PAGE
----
David McVicar’s blockbuster production of Richard Strauss’s Salome (new in 2008 and back for its third revival, slickly directed by Bárbara Lluch) goes over the top in displaying the story’s grim depravity – nudity, Jokanaan’s severed head, epic varieties of abuse – all of it effortlessly keeping pace with Strauss’s superbly lurid score. In the end, though, it is so relentless that it risks fatigue setting in.
The luminous opening, with the love-sick Narraboth rhapsodising about the beautiful Salome in the pale moonlight, is played out in the squalid soldiers’ basement (a brilliantly conceived slum of torture chamber, officers’ mess and servants’ quarters, the whole intended as a gateway to Hell) underneath the palace banqueting hall of Es Devlin’s imposing two-tier set, and thus denies from the very start the teenage princess any hint of redemptive innocence. McVicar’s purpose is to deliver fascist, pornographic gratification (inspired by Pasolini’s film Salò, or the 120 Days of Sodom), which he does unsparingly in the 1930s’ Weimar setting, from the headless carcass of a pig hanging in a storeroom to a naked maid being casually toyed with by bored soldiers, while John the Baptist (Jokanaan) curses everyone from his underground prison. All relationships – between Herod, his wife Herodias and her daughter Salome, and between Salome, the pining Narraboth and Jokanaan – are dysfunctional. In short, you cannot tear your eyes away from what is, literally, a hell of a show.
It is also strongly cast. Compared with McVicar’s two other singers in the title role, Malin Byström gets nearest to not sounding overwhelmed by the vocal demands. Early on, in the big set-to with Jokanaan, some of her top notes were approximate, but her lower register is impressively full and she makes the words register. She looks wonderfully slinky in her silk gown and underwear and has no problems with playing Salome as the ultimate damaged, capricious and soulless princess. She also plays the ‘Dance of the Seven Veils’ – staged, brilliantly, as a dream sequence narrating Salome’s sustained abuse by Herod – with queasy conviction. Occasionally, Salome’s predatory sexuality seems a bit generic, until she launches into a terrifyingly realistic, slobbering dance with the Baptist’s equally realistic head and unleashes incredible reserves of vocal dynamite.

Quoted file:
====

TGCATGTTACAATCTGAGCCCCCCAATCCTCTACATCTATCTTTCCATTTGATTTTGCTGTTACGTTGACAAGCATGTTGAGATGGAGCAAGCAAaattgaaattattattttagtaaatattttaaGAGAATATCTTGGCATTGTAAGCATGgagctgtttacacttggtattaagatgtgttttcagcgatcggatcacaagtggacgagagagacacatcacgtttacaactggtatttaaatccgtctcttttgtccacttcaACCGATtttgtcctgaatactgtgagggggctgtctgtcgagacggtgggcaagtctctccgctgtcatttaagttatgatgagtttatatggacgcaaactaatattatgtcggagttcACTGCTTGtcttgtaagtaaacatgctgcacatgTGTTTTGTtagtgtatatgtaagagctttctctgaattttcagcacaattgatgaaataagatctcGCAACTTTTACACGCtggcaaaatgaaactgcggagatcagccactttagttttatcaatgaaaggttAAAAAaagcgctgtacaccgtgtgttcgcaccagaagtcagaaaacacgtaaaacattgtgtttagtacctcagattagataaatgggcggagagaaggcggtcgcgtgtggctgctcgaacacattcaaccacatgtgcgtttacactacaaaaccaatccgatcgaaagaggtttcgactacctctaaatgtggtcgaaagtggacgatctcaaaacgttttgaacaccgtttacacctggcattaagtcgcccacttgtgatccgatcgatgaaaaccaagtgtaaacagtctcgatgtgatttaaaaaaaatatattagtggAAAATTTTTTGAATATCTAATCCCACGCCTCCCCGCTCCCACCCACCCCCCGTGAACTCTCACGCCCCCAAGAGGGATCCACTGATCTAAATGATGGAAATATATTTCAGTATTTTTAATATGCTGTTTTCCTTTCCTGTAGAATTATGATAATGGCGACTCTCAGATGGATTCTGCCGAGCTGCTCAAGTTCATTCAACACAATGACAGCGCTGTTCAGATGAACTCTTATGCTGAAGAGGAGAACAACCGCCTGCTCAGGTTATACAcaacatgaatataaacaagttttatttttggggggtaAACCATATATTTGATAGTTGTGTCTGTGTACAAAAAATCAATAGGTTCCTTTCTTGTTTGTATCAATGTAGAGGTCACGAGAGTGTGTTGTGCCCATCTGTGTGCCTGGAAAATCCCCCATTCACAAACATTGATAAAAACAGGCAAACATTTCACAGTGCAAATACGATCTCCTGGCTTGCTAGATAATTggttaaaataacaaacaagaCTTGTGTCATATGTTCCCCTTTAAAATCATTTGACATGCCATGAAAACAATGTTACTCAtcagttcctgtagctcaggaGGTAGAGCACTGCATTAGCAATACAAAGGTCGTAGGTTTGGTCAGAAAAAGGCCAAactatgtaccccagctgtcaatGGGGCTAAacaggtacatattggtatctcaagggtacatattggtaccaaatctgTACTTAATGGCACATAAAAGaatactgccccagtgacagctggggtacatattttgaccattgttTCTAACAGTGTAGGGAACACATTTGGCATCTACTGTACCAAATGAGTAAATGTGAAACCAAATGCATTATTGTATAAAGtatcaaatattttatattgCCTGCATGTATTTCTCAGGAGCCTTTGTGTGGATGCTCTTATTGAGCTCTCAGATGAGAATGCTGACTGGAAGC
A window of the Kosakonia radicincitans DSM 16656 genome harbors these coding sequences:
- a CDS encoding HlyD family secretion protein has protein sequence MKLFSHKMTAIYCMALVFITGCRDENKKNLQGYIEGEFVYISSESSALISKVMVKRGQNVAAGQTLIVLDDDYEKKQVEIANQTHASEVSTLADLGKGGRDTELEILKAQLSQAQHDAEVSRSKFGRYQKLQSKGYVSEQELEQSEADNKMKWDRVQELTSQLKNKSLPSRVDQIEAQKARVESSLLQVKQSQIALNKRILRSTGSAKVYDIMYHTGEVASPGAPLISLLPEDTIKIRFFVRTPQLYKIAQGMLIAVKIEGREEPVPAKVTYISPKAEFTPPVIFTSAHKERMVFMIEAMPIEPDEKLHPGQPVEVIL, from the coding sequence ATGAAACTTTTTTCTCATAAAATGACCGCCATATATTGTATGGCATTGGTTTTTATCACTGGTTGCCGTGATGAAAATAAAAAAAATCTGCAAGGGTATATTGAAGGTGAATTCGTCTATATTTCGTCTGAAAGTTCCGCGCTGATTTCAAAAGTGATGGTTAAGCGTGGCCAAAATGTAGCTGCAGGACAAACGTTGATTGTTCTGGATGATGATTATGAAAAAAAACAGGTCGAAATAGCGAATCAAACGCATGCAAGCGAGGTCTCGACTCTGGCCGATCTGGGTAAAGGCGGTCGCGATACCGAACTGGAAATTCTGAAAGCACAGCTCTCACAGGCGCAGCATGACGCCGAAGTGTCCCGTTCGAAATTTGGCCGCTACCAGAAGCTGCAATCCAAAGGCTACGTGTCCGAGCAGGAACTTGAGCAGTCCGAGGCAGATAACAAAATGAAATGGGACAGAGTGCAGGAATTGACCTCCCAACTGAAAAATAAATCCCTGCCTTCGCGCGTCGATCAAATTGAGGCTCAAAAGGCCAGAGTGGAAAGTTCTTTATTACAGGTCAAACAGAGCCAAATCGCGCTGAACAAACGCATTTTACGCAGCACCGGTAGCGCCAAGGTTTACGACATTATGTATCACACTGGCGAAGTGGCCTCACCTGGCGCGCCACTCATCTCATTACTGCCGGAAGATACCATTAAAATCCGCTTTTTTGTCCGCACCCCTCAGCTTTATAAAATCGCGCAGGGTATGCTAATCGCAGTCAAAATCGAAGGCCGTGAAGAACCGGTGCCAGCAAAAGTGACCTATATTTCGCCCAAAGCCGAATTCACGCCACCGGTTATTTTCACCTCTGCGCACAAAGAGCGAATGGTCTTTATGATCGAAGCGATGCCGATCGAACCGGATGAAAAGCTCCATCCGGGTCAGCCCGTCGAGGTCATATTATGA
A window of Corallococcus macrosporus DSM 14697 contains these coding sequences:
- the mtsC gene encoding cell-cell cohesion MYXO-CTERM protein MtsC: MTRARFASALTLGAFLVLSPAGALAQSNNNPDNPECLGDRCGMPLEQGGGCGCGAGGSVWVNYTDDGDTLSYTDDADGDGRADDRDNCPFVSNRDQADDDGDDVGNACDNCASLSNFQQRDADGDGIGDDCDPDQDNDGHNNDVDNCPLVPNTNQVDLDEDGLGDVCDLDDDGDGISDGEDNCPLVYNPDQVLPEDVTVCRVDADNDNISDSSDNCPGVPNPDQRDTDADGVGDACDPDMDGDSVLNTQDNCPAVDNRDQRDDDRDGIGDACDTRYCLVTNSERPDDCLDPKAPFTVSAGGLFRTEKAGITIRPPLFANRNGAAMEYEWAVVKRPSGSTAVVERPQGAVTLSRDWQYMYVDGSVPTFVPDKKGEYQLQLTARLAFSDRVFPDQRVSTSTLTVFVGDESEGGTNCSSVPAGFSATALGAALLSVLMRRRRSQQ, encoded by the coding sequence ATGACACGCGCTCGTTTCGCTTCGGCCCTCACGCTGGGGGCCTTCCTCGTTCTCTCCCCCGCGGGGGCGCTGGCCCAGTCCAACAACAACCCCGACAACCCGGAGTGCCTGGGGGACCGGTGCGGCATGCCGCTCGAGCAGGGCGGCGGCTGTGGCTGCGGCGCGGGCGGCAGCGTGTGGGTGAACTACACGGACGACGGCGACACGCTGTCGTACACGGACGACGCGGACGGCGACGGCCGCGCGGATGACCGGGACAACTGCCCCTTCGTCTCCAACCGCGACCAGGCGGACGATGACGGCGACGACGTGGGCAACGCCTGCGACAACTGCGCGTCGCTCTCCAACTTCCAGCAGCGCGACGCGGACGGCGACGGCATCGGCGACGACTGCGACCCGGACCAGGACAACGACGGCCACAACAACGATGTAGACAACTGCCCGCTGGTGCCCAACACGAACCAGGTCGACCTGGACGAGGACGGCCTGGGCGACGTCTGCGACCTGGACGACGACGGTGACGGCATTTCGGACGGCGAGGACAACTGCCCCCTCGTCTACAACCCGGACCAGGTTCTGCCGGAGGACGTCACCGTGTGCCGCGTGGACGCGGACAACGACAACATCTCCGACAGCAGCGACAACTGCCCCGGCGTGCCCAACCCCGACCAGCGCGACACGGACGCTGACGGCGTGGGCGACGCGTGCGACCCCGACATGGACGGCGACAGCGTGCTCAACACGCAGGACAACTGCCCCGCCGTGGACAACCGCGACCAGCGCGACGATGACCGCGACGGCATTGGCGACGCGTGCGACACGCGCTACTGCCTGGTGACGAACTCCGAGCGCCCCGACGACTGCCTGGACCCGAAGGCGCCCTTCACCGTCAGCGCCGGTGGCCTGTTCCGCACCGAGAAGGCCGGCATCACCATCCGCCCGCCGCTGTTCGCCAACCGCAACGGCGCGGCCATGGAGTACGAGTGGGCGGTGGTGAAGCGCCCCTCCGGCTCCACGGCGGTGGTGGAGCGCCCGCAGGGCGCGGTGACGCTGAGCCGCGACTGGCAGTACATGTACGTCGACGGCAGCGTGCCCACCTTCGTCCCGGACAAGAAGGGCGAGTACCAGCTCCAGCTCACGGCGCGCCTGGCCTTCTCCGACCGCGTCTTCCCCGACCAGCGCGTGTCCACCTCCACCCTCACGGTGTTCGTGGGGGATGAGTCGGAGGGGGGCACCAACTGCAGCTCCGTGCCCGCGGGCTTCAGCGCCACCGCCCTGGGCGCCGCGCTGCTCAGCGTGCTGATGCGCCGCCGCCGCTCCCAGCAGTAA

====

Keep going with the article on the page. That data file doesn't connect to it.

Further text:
John Daszak’s complicated, fatally compromised Herod is a masterly portrayal of guilt and feckless decadence, matched by the eerie quality of his tenor, which, for this role, hints at, then denies, a sweet lyricism. On equally top form, Michaela Schuster (who was in the premiere run) plays Herodias, very graphically, as a boozed-up hag of perfunctorily indulged appetites, fiercely protective of her daughter. Michael Volle looks even more of a giant as Jokanaan than he did in 2008, and his baleful baritone easily rides the orchestra. His one appearance (apart from his head), where he rails against the corruption of Herod’s court, is cleverly directed to show Salome in the bleakest possible light.
Among the smaller roles, David Butt Philip was briefly very affecting with his beautifully sung Narraboth, and it is a mark of the production’s values that his suicide is barely noticed. As the looming, silent Namaan, Duncan Meadows is all army trench-coat and no knickers as Jokanaan’s and Salome’s nemeses, and naked looks in as good shape as he was in 2008.
Henrik Nánási manages the balance between stage and pit to their mutual advantage, and the detail is spellbinding, as are crucial moments such as the opening of Jokanaan’s tomb-like prison and the awful, protracted wait as Namaan goes about the beheading. Perhaps the care Nánási takes with the orchestra, which plays magnificently for him, undermines the ultimate in orgasmic Straussian ecstasy, but the result is sumptuous, secure and supremely musical.